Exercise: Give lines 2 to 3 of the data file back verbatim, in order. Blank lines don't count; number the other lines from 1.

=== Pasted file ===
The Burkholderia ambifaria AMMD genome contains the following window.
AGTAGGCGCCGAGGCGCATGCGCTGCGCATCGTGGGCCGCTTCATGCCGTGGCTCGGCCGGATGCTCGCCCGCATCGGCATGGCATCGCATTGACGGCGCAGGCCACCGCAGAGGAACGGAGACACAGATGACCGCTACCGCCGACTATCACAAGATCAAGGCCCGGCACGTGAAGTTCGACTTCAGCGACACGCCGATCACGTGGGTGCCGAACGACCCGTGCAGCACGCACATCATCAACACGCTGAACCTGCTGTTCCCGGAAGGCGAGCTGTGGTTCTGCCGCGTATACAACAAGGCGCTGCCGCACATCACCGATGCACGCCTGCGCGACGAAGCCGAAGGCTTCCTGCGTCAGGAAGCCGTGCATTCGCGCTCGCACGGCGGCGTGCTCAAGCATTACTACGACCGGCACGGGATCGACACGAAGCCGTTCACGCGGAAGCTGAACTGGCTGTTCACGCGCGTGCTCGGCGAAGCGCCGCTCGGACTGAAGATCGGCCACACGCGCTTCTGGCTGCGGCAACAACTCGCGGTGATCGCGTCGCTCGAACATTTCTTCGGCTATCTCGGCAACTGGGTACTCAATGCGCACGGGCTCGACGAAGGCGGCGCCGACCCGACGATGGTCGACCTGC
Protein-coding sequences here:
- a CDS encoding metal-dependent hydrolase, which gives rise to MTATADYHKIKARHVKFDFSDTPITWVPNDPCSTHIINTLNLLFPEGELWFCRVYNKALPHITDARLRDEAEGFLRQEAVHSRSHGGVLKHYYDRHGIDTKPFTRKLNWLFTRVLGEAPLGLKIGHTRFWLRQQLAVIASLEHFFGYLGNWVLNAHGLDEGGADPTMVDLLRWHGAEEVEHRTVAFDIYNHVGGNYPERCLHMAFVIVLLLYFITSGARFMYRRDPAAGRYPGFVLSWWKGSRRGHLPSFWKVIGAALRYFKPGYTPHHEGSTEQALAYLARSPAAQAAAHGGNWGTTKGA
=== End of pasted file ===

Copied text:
AGTAGGCGCCGAGGCGCATGCGCTGCGCATCGTGGGCCGCTTCATGCCGTGGCTCGGCCGGATGCTCGCCCGCATCGGCATGGCATCGCATTGACGGCGCAGGCCACCGCAGAGGAACGGAGACACAGATGACCGCTACCGCCGACTATCACAAGATCAAGGCCCGGCACGTGAAGTTCGACTTCAGCGACACGCCGATCACGTGGGTGCCGAACGACCCGTGCAGCACGCACATCATCAACACGCTGAACCTGCTGTTCCCGGAAGGCGAGCTGTGGTTCTGCCGCGTATACAACAAGGCGCTGCCGCACATCACCGATGCACGCCTGCGCGACGAAGCCGAAGGCTTCCTGCGTCAGGAAGCCGTGCATTCGCGCTCGCACGGCGGCGTGCTCAAGCATTACTACGACCGGCACGGGATCGACACGAAGCCGTTCACGCGGAAGCTGAACTGGCTGTTCACGCGCGTGCTCGGCGAAGCGCCGCTCGGACTGAAGATCGGCCACACGCGCTTCTGGCTGCGGCAACAACTCGCGGTGATCGCGTCGCTCGAACATTTCTTCGGCTATCTCGGCAACTGGGTACTCAATGCGCACGGGCTCGACGAAGGCGGCGCCGACCCGACGATGGTCGACCTGC
Protein-coding sequences here: